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interesting ideas --- interesting ideas
- To: email@example.com
- Subject: interesting ideas --- interesting ideas
- From: Justin Ziegler <firstname.lastname@example.org>
- Date: Fri, 06 Aug 1993 09:06:10 -0000
------- Forwarded Message
Date: 04 Aug 1993 15:48:32 -0400 (EDT)
>From: Michael Downes <MJD@MATH.AMS.ORG>
Subject: Re: The skewchar.
since the kerns for the
skewchar have to be built into the font, the character number of the
skewchar itself should be available as a fontdimen.
That is a nice idea, but has one problem. When using scaled fonts, the
skewchar would get scaled as well. I don't think that we want that.
OK, good point. How about two fontdimens x and y, such that the ratio
x/y gives the needed character number. Interesting also, that TeX does
not scale \fontdimen 1. Thus another approach for math fonts might be
to use fontdimen1 to give the value of \skewchar, and use the ratio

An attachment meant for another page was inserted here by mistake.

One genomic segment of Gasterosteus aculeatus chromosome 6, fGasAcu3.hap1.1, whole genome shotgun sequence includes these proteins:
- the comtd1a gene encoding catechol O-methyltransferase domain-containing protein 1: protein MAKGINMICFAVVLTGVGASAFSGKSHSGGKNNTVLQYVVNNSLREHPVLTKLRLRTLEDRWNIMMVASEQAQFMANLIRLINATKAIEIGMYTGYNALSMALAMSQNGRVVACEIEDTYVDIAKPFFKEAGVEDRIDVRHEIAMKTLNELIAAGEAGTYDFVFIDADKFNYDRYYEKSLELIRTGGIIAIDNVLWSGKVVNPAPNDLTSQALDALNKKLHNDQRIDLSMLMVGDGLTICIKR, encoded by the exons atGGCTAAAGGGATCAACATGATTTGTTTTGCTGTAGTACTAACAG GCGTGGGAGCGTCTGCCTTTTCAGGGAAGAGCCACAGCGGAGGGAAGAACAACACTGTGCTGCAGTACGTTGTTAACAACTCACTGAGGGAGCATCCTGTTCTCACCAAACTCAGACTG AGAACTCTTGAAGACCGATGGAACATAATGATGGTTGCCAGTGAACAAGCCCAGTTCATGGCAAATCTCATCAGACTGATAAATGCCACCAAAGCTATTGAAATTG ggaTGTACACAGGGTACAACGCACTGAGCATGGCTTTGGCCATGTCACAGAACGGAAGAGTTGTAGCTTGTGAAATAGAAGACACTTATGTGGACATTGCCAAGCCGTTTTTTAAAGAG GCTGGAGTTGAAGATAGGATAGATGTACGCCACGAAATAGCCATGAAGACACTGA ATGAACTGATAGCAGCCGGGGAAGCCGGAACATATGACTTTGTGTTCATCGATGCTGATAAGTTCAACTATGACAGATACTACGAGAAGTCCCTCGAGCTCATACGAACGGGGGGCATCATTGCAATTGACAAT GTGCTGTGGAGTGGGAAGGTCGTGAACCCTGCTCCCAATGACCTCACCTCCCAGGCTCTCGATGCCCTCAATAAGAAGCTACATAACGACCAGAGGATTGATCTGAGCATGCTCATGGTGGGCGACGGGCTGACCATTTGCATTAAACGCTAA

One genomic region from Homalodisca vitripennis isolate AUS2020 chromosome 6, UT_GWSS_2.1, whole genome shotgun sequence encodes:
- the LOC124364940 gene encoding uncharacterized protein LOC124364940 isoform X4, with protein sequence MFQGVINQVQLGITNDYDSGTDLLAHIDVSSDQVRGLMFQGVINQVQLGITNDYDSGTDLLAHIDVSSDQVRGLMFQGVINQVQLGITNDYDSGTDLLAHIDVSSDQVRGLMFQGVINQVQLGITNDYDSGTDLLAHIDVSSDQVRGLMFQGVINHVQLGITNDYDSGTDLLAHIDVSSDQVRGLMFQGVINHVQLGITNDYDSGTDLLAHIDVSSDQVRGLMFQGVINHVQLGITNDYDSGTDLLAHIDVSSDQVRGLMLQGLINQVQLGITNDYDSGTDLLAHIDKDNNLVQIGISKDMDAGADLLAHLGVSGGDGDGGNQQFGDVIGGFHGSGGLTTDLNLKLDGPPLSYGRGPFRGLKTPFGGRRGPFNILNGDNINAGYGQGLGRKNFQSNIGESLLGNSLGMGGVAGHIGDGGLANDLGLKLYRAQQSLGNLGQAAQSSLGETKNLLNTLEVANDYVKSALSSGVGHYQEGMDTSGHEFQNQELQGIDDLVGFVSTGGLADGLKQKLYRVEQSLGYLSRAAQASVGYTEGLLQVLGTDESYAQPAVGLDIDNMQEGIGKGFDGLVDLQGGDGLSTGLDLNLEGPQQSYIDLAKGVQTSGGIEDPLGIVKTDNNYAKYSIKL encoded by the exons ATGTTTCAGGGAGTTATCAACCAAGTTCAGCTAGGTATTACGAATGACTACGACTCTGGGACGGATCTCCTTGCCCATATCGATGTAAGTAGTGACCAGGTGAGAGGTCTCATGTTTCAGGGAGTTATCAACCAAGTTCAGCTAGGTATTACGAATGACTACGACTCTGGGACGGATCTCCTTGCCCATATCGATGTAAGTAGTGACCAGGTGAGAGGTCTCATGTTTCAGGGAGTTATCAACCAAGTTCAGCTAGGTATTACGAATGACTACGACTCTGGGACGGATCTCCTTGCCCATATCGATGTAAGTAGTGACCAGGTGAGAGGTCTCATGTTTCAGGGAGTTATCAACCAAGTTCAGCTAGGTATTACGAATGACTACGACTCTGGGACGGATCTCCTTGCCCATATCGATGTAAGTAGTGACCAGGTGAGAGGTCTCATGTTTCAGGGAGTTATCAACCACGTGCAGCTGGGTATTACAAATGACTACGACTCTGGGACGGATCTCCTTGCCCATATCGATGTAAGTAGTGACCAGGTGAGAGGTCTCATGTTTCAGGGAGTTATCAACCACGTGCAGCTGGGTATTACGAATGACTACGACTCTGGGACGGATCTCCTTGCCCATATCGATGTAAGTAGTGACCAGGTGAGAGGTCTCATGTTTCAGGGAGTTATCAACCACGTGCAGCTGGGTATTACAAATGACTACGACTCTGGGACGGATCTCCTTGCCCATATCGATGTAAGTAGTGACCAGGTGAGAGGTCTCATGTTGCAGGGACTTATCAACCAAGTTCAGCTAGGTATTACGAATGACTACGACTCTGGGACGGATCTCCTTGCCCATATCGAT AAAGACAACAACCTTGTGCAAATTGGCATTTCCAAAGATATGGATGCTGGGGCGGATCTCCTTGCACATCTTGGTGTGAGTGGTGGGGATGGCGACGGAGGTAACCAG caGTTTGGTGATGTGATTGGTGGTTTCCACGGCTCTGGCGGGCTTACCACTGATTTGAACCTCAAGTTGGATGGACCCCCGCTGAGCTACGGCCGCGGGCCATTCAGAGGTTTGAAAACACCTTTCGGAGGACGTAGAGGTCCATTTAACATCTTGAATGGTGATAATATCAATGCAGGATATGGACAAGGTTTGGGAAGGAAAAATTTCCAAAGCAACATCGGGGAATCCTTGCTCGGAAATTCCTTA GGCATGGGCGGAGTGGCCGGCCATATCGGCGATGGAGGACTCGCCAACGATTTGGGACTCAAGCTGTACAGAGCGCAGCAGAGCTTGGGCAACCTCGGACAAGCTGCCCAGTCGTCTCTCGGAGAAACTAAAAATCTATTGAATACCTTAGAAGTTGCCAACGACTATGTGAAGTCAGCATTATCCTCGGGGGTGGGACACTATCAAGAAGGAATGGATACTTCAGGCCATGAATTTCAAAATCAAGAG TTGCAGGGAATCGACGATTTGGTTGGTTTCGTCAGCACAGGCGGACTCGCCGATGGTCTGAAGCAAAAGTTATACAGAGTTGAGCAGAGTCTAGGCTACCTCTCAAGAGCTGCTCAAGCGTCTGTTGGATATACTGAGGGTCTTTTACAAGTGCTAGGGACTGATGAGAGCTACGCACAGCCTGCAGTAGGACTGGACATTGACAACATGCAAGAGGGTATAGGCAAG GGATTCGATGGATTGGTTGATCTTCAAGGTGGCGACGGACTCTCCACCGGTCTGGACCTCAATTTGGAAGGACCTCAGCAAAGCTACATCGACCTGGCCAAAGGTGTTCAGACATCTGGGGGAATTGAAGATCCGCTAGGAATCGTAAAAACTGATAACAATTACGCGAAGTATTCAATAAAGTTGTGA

height/width of skewchar to give the slant per point. This is assuming
that the font position \skewchar does not contain a real character
intended for typesetting---which is a good idea anyway.
But actually, it occurs to me now, a better approach is to mandate
always \skewchar = 0 for math fonts and leave font position 0 empty.
This solves the problem of having to find a suitable character for
\skewchar that will never naturally occur in combination with the
characters for which skews are specified. If there is other extra
information needed for a math font, it could be encoded in the height,
width, depth of character 0.
One might even envision the following extension: suppose S = skewchar,
X = other character. The pair kern for XS would give the amount by
which a top accent should be shifted right, in order to be centered above
the apex of the character X. The pair kern for SX would give the
amount by which a bottom accent should be shifted left, in order to be
centered below the character X.
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